As your website grows, you must make changes and improvements to keep up. A website redesign can help improve the look and feel of your website.
The goal of a website redesign is to give your site users a better user experience and improve backend processes for site admins. If you’re thinking about redesigning your website, it’s important to make changes that don’t negatively affect your search engine rankings.
In this article, we talk about 7 steps to take before completing a website redesign.
- Improve Your Site Speed Score
- Locate Outdated Content and Broken URLs
- Redirect Broken URLs and 404 Errors
- Monitor Website Analytics for Performance and Security
- Secure Your Website from Malicious Attacks
- Preserve Top-Performing Pages and Content
Step #1. – Improve Your Site Speed Score
When redesigning your website, it’s important to pay attention to the elements of your site that can affect your website speed. For example, having large video or image files that take a long time to load can slow down your page speed.
If your site has a low page speed score, this means that it’s taking your site too much time to load. Slow loading times can lead to poor user experience, impatience, and high abandonment rates. Use tools free tools like Google Page Speed Insights to learn how to optimize your website for faster speed.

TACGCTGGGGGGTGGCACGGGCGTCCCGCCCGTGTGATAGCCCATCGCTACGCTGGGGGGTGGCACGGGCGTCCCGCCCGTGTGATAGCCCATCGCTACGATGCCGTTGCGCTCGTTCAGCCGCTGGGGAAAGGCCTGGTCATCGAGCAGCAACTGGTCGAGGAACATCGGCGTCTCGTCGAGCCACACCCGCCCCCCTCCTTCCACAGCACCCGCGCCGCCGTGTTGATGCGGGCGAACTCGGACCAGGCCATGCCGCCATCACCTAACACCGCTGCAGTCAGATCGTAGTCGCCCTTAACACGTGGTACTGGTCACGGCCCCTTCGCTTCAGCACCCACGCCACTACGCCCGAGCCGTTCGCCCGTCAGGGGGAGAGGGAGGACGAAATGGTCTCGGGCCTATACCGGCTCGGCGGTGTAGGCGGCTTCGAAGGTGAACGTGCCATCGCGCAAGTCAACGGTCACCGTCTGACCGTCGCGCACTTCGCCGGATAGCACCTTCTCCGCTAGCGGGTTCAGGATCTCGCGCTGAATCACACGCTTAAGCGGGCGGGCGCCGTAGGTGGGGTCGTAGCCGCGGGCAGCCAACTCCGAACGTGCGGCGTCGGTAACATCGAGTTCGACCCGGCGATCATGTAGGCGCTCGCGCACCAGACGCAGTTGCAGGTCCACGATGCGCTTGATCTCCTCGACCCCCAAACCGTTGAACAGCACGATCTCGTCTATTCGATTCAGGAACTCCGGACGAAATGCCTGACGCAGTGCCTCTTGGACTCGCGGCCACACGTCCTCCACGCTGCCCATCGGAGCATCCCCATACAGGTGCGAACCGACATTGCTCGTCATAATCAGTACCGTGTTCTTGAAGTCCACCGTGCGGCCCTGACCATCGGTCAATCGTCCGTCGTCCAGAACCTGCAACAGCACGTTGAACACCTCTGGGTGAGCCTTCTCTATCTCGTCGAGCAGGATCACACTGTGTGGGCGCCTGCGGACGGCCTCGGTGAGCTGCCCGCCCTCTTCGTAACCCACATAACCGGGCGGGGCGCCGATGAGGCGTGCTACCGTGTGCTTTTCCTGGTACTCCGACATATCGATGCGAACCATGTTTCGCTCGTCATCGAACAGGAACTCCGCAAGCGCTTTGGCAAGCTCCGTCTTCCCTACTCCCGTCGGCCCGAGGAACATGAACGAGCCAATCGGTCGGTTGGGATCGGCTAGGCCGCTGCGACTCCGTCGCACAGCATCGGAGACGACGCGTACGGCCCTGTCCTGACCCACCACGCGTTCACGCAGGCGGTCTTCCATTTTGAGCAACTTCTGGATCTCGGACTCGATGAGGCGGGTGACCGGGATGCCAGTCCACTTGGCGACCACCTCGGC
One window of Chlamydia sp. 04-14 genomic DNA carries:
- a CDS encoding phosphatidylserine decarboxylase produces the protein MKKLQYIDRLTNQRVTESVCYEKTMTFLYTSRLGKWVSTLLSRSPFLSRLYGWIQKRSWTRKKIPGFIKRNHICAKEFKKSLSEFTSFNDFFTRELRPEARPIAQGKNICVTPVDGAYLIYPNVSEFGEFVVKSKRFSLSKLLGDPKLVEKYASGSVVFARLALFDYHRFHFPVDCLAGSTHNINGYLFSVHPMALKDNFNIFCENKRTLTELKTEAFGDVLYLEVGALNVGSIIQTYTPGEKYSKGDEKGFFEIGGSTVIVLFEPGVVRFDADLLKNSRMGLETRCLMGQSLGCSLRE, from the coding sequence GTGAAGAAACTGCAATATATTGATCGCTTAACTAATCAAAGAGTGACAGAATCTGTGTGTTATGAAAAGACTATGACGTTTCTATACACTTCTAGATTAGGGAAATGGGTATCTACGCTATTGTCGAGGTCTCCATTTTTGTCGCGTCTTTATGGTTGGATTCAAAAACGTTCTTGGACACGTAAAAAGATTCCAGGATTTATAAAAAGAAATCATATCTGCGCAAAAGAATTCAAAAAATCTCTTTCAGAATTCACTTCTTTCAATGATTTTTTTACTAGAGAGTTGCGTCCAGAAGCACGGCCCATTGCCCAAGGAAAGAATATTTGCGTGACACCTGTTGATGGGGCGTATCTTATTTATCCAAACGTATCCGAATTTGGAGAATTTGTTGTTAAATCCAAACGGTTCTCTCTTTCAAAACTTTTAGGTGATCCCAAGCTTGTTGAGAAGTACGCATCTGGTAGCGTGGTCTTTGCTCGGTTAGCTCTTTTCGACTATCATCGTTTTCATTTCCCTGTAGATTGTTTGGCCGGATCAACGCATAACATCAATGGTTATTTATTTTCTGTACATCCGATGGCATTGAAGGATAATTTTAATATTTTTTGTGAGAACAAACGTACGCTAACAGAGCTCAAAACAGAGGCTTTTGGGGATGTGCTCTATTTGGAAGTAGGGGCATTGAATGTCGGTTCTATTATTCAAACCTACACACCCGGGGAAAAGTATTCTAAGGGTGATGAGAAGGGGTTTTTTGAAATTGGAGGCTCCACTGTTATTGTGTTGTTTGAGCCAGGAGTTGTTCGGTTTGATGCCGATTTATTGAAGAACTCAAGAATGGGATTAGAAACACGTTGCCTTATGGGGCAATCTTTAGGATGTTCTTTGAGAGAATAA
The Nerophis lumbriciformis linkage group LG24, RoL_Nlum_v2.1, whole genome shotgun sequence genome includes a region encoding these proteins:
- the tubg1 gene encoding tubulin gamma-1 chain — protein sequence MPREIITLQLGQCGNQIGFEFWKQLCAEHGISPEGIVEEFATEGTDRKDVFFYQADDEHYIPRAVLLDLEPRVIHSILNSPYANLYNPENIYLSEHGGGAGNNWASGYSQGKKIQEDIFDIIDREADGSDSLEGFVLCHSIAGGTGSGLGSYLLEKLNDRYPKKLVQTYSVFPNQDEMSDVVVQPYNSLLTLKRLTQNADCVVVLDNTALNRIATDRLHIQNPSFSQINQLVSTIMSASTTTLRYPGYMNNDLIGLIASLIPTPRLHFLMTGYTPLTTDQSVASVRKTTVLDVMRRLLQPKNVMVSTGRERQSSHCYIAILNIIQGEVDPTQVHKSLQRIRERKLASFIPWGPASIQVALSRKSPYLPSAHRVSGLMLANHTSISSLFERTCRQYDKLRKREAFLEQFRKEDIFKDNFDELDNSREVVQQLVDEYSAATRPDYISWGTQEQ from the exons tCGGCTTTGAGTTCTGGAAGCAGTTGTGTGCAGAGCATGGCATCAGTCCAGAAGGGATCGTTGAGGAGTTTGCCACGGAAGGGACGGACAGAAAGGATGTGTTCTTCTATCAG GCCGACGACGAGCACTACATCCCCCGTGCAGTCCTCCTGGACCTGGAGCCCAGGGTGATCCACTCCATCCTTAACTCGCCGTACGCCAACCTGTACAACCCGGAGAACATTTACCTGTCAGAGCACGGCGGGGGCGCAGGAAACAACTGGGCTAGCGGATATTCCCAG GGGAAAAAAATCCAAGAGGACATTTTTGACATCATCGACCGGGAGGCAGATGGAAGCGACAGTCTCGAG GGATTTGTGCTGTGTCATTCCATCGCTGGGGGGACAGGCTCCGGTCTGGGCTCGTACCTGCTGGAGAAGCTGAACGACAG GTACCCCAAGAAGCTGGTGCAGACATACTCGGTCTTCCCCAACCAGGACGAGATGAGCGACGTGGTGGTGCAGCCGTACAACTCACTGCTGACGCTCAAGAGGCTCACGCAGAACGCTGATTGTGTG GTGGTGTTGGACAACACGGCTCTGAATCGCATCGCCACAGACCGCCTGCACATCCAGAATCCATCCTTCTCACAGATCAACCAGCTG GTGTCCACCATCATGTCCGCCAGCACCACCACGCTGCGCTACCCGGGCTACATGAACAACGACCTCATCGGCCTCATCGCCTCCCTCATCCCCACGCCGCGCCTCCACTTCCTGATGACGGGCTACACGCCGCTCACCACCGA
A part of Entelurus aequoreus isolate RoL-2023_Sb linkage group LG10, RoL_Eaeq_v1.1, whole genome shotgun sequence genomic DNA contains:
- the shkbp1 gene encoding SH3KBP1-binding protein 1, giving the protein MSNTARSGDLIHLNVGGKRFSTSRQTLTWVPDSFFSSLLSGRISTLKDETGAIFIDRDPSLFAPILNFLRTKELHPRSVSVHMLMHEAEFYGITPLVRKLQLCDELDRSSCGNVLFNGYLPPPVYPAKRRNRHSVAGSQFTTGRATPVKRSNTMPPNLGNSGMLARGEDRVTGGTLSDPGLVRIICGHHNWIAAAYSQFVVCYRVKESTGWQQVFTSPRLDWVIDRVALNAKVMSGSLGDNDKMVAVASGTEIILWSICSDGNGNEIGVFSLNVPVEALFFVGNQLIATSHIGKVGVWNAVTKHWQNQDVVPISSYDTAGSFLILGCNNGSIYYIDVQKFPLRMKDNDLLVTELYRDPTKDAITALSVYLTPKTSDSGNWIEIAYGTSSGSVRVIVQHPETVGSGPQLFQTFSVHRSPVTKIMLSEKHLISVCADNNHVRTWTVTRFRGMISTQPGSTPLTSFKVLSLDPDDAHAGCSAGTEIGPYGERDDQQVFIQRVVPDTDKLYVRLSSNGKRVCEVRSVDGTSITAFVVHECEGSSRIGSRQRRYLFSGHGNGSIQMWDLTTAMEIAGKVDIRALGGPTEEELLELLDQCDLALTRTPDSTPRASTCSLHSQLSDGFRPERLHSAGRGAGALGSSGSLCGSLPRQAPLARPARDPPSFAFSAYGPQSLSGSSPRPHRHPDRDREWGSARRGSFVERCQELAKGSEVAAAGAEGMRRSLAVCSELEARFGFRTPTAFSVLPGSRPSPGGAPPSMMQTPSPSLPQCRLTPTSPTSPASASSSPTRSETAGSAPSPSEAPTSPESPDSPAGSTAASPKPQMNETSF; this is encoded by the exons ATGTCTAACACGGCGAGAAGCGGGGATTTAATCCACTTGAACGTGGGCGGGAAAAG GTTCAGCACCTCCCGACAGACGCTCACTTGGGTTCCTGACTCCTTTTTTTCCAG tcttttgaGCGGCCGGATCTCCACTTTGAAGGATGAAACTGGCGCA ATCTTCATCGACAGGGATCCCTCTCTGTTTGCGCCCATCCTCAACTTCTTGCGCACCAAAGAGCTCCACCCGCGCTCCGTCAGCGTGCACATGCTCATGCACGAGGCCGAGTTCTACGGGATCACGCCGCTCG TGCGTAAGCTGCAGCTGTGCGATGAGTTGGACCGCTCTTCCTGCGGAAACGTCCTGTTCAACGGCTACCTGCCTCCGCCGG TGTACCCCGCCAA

Step # 2. – Locate Outdated Content and Broken URLs
Nothing is more frustrating for website visitors than clicking on a page and finding broken links or links to outdated content. To provide a better user experience, complete a content audit during your website redesign.
Create a list or spreadsheet highlighting the website content that is no longer viable. This list Includes deleted links, pages, and posts. Keeping a record of these changes will make it easier to identify what pages, posts, and URLs search engines like Google, Bing, Yahoo, and Duck Duck Go have already indexed.
Step # 3. – Redirect Broken URLs and 404 Errors